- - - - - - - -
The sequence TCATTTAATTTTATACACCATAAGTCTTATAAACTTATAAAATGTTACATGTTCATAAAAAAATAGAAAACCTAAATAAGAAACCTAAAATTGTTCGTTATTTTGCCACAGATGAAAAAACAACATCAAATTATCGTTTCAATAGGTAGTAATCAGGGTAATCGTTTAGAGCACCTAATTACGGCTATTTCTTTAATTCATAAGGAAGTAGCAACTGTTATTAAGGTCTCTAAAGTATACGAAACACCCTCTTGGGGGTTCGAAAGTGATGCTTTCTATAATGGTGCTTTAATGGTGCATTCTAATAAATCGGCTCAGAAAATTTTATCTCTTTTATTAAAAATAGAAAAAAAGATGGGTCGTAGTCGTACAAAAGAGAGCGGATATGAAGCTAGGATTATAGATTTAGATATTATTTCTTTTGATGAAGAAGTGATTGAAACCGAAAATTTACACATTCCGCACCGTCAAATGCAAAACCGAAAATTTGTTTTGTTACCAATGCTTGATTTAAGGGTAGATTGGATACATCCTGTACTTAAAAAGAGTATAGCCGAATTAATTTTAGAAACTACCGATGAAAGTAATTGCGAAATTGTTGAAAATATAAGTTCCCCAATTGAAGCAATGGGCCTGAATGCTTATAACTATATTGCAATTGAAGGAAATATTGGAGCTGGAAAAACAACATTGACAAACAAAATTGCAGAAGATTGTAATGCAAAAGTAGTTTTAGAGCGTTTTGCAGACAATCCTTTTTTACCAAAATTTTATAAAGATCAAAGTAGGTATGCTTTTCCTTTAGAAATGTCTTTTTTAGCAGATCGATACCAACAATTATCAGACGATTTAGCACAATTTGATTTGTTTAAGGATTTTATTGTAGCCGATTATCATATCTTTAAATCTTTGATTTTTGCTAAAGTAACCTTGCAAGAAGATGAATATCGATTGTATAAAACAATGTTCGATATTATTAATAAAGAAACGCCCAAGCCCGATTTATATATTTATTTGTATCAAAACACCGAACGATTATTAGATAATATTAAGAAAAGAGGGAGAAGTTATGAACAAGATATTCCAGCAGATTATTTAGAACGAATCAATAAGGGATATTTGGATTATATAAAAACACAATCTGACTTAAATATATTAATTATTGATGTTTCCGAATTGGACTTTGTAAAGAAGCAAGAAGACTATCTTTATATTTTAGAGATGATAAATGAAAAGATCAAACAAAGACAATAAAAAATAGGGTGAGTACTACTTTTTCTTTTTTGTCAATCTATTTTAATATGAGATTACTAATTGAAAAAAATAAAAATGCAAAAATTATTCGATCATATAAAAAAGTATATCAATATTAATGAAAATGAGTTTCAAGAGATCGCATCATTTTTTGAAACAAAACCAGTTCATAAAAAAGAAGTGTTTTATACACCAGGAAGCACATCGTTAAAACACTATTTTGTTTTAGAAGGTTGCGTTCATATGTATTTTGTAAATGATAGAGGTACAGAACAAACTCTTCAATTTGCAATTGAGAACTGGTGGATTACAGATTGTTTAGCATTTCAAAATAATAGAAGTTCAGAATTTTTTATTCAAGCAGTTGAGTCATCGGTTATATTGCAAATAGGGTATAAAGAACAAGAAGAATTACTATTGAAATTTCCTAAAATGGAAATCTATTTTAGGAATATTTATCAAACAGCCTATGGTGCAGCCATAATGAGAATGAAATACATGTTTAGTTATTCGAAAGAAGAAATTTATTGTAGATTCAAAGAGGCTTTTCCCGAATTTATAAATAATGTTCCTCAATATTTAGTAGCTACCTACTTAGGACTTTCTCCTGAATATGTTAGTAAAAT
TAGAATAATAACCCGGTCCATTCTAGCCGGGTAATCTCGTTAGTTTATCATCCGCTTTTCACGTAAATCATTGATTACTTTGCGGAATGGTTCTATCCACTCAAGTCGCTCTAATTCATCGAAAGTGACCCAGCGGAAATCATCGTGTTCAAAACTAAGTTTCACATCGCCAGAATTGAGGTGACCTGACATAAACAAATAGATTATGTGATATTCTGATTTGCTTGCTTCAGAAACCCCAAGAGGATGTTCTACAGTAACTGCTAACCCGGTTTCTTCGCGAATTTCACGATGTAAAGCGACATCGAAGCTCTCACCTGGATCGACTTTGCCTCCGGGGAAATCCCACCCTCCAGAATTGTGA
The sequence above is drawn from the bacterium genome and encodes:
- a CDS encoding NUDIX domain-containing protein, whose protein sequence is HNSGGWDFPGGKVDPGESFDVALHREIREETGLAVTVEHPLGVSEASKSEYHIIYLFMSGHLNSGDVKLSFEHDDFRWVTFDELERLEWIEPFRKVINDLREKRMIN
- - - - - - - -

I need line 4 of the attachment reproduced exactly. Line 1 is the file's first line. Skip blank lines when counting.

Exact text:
- a CDS encoding NUDIX domain-containing protein, whose protein sequence is HNSGGWDFPGGKVDPGESFDVALHREIREETGLAVTVEHPLGVSEASKSEYHIIYLFMSGHLNSGDVKLSFEHDDFRWVTFDELERLEWIEPFRKVINDLREKRMIN